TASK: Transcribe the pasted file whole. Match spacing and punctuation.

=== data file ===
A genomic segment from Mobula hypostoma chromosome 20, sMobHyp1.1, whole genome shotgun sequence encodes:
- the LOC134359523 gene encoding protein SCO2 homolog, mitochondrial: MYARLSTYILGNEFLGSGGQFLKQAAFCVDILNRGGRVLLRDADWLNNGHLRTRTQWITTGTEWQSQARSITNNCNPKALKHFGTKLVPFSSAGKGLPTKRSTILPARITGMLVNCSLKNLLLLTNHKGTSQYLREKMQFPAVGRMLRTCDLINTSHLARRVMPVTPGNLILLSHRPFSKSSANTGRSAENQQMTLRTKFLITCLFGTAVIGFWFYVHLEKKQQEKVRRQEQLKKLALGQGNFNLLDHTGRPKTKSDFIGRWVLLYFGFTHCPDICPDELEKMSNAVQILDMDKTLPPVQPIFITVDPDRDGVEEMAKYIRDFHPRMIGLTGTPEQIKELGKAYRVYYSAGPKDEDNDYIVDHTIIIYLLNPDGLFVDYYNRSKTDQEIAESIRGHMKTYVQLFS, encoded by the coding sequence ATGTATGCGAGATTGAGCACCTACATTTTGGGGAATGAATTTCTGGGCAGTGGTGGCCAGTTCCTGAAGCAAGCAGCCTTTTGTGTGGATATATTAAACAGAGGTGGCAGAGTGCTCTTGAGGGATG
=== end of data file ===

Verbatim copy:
A genomic segment from Mobula hypostoma chromosome 20, sMobHyp1.1, whole genome shotgun sequence encodes:
- the LOC134359523 gene encoding protein SCO2 homolog, mitochondrial: MYARLSTYILGNEFLGSGGQFLKQAAFCVDILNRGGRVLLRDADWLNNGHLRTRTQWITTGTEWQSQARSITNNCNPKALKHFGTKLVPFSSAGKGLPTKRSTILPARITGMLVNCSLKNLLLLTNHKGTSQYLREKMQFPAVGRMLRTCDLINTSHLARRVMPVTPGNLILLSHRPFSKSSANTGRSAENQQMTLRTKFLITCLFGTAVIGFWFYVHLEKKQQEKVRRQEQLKKLALGQGNFNLLDHTGRPKTKSDFIGRWVLLYFGFTHCPDICPDELEKMSNAVQILDMDKTLPPVQPIFITVDPDRDGVEEMAKYIRDFHPRMIGLTGTPEQIKELGKAYRVYYSAGPKDEDNDYIVDHTIIIYLLNPDGLFVDYYNRSKTDQEIAESIRGHMKTYVQLFS, encoded by the coding sequence ATGTATGCGAGATTGAGCACCTACATTTTGGGGAATGAATTTCTGGGCAGTGGTGGCCAGTTCCTGAAGCAAGCAGCCTTTTGTGTGGATATATTAAACAGAGGTGGCAGAGTGCTCTTGAGGGATG